According to the Deputy Permanent Representative of Ukraine to the international organizations in Vienna, Igor Lossovskyi, the amount of the damages on ships amounted to at least UAH 55.5 million ($2.24 million USD).
Yet the return of the Ukrainian sailors and ships does not mean that the dispute has been settled, nor that Russia has respected the ITLOS decisions.
On 21 November 2019, the Hague Arbitration Tribunal officially started hearing a case on the arrest of three Ukrainian naval detainees and their crew.
Ukrainian lawyers believe Ukraine has a very high chance of winning, but patience is necessary as the arbitration may take years to resolve. The Tribunal must now determine whether Russia has actually violated the immunity of the Ukrainian naval vessels and their crew members and what damages were caused. At a later stage, Ukraine will raise the issue of compensation from the Russian Federation for losses (both material and moral).
On 21 February 2020, ITLOS acknowledged that it had jurisdiction in the case and ruled that it would consider important aspects of Ukraine’s claims, including those related to violations by Russia of maritime law in the Kerch Strait and the Sea of Azov.
The Tribunal agrees with Ukraine that Russia’s demand regarding inland water status is not a proper reason to deny jurisdiction; this issue must be resolved at the merits stage of the case. The decision implies the need for a legal examination of legality of the Kerch Bridge construction by Russia and the stopping of ships in the Azov Sea, which is detrimental to international shipping. As noted by the Foreign Ministry of Ukraine, the Tribunal’s decision has again confirmed the evident international consensus on the non-recognition of the illegal annexation of the Crimea by the Russian Federation.
International Court of Justice
On 16 January 2017, Ukraine filed a lawsuit to the United Nations International Court of Justice (ICJ) accusing Russia of violating the International Convention for the Suppression of the Financing of Terrorism and the International Convention on the Elimination of All Forms of Racial Discrimination.
Moscow officially appealed against the jurisdiction of the ICJ, and yet, in November 2019, the Court acknowledged its jurisdiction in the case, which means that it can proceed to consider the case on the merits. At the same time, the Court stressed that Ukraine had properly followed all legal pre-trial procedures.
Russia has been charged with: the provision of weapons and other aids to illegal armed forces; shooting down Malaysian Airlines flight MH17; shelling residential areas in Mariupol and Kramatorsk; the GRAD rocket attack on a civilian bus near Volnovakha; the explosion during the peaceful protests in Kharkiv; discrimination against Ukrainian and Crimean Tatar communities; the ban on activities of the majlis of the Crimean Tatar people; the disappearance and murders of activists, as well as unauthorized searches and detentions; and restrictions on teaching the Ukrainian and the Crimean Tatar languages.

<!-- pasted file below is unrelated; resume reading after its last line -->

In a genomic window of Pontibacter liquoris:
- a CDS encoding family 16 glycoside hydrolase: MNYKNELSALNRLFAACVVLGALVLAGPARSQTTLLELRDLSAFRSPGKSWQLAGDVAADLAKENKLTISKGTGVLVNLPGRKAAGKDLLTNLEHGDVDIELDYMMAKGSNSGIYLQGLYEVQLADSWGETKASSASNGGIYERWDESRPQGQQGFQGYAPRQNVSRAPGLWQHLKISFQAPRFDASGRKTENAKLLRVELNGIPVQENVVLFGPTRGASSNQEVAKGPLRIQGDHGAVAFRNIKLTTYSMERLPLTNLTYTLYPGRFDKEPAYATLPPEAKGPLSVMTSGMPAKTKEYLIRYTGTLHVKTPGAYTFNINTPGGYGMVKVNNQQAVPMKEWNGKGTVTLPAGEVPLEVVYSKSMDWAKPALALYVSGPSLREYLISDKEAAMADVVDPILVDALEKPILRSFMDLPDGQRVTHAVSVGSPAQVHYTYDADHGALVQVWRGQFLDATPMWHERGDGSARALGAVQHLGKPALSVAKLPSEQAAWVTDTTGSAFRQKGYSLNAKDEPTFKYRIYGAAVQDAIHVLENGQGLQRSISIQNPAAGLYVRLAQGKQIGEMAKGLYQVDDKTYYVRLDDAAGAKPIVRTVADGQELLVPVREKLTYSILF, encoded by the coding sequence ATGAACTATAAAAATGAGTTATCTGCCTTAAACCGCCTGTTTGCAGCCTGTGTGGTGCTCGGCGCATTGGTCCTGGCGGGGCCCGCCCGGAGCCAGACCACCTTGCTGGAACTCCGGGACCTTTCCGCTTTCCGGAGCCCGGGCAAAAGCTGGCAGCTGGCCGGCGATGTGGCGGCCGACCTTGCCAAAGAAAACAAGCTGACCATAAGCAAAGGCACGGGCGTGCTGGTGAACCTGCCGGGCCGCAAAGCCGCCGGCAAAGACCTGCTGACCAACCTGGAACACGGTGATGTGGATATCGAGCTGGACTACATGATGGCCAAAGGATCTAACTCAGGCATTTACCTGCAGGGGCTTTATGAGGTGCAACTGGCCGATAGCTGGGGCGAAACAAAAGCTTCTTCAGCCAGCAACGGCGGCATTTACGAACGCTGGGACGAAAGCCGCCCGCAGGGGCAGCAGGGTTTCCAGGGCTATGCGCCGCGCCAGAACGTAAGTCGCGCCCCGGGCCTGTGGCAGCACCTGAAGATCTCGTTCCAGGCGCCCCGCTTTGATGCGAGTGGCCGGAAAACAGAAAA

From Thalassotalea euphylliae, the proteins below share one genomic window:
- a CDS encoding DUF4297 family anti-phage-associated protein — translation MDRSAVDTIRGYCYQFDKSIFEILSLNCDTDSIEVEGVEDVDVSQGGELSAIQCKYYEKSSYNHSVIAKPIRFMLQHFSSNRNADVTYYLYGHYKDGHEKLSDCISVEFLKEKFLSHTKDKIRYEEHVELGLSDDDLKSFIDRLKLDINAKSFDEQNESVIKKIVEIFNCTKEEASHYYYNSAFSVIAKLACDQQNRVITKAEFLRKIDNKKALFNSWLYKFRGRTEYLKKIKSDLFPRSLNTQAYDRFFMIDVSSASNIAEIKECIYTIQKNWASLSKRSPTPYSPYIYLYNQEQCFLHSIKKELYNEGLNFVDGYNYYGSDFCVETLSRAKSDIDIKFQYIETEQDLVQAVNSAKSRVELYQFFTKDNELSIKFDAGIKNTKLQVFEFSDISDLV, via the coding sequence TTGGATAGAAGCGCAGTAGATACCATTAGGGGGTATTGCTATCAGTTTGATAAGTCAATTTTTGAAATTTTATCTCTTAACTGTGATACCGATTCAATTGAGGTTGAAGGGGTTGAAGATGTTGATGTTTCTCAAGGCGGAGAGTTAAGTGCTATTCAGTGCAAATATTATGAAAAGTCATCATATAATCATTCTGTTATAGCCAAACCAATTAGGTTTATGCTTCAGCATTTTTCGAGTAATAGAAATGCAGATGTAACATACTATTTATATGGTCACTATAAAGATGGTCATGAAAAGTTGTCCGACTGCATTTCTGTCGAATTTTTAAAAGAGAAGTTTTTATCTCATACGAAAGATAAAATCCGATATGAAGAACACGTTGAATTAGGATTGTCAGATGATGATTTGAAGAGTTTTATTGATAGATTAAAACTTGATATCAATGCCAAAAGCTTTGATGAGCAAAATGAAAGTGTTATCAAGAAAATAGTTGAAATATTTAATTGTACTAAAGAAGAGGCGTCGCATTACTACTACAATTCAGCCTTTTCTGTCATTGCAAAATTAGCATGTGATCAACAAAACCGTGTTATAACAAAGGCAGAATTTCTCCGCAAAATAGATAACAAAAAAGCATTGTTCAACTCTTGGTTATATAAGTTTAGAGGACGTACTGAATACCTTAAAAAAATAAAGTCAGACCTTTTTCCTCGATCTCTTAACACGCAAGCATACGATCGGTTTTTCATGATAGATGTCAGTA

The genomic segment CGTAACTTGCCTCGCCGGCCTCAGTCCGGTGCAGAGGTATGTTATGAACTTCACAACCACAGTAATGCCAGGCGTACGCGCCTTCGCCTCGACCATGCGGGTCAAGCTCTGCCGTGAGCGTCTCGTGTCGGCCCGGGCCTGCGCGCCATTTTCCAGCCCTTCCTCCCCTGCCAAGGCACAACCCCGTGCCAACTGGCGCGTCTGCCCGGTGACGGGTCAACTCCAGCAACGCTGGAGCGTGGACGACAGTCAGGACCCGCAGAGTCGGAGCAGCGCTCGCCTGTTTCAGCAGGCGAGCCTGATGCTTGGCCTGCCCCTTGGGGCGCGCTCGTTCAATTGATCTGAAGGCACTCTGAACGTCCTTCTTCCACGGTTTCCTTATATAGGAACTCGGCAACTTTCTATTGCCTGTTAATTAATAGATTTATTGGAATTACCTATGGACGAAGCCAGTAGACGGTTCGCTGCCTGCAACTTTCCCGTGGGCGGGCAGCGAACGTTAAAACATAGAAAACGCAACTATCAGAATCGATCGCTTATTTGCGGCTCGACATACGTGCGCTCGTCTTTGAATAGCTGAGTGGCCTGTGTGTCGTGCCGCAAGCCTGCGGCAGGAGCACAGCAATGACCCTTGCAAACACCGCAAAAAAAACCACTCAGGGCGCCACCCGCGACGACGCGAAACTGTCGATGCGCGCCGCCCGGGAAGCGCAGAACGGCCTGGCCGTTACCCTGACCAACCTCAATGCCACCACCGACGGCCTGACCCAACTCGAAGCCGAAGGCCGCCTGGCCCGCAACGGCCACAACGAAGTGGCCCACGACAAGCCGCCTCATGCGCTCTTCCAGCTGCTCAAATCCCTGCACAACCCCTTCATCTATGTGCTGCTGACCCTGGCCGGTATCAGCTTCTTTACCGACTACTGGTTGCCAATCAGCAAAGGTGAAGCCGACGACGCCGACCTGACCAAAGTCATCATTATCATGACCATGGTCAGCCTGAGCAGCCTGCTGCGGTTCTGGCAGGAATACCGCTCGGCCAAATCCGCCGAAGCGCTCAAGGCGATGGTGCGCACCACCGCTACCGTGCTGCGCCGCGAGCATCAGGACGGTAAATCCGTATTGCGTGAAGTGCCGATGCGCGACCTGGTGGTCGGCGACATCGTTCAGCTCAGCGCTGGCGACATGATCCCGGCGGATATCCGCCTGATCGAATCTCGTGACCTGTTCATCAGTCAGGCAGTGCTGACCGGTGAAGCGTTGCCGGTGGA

Russia has until 8 December 2020 to file its defence. The Court’s final decision in this case is not expected until 2022.
The fight in the courts is ongoing, and for Ukraine it is the beginning of a long legal process. In this context, the use of international conventions is one of the possible mechanisms to respond to Russia’s hybrid aggression.
The 1958 New York Convention on the Recognition and Enforcement of Foreign Arbitral Awards requires its 159 States Parties to recognise and implement international arbitration rulings. Enforcement of such rulings is possible by seizing property that is not protected by sovereign immunity. Such recovery, however, is problematic, according to lawyers.
Nevertheless, international court and arbitration victories allow Ukraine to prepare for future, comprehensive consideration by the UN of Russia’s aggression against Ukraine. Currently, it is impossible to use this platform as the Russian Federation, being a permanent member of the UN Security Council, has veto power. The world is constantly changing, however, and Ukraine should be ready to exploit the first opportunity to make its voice heard and assert its rights.
Ilya Tarasyuk is a well-known Ukrainian journalist whose articles have been published by leading Ukrainian business publications for the last 15 years. He specializes in economic and political topics. He graduated from the Kyiv-Mohyla Academy with a degree in Philology.